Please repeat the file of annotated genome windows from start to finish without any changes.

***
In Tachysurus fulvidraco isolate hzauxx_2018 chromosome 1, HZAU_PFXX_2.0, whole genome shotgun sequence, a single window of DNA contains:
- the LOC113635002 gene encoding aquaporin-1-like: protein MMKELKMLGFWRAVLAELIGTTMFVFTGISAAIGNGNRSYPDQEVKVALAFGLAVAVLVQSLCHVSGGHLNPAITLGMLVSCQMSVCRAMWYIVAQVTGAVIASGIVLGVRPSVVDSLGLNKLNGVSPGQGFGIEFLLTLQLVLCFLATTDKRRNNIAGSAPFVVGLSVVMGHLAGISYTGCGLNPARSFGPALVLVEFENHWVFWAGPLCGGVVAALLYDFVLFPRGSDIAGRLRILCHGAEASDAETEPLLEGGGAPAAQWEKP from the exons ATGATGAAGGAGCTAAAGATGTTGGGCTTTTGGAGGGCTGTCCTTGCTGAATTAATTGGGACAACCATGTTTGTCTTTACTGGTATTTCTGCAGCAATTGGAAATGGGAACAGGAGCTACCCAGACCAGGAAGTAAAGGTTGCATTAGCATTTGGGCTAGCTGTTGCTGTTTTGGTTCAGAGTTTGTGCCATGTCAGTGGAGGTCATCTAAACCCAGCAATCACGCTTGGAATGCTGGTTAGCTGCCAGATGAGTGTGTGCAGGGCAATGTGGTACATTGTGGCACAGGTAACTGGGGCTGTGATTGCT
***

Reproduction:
In Tachysurus fulvidraco isolate hzauxx_2018 chromosome 1, HZAU_PFXX_2.0, whole genome shotgun sequence, a single window of DNA contains:
- the LOC113635002 gene encoding aquaporin-1-like: protein MMKELKMLGFWRAVLAELIGTTMFVFTGISAAIGNGNRSYPDQEVKVALAFGLAVAVLVQSLCHVSGGHLNPAITLGMLVSCQMSVCRAMWYIVAQVTGAVIASGIVLGVRPSVVDSLGLNKLNGVSPGQGFGIEFLLTLQLVLCFLATTDKRRNNIAGSAPFVVGLSVVMGHLAGISYTGCGLNPARSFGPALVLVEFENHWVFWAGPLCGGVVAALLYDFVLFPRGSDIAGRLRILCHGAEASDAETEPLLEGGGAPAAQWEKP from the exons ATGATGAAGGAGCTAAAGATGTTGGGCTTTTGGAGGGCTGTCCTTGCTGAATTAATTGGGACAACCATGTTTGTCTTTACTGGTATTTCTGCAGCAATTGGAAATGGGAACAGGAGCTACCCAGACCAGGAAGTAAAGGTTGCATTAGCATTTGGGCTAGCTGTTGCTGTTTTGGTTCAGAGTTTGTGCCATGTCAGTGGAGGTCATCTAAACCCAGCAATCACGCTTGGAATGCTGGTTAGCTGCCAGATGAGTGTGTGCAGGGCAATGTGGTACATTGTGGCACAGGTAACTGGGGCTGTGATTGCT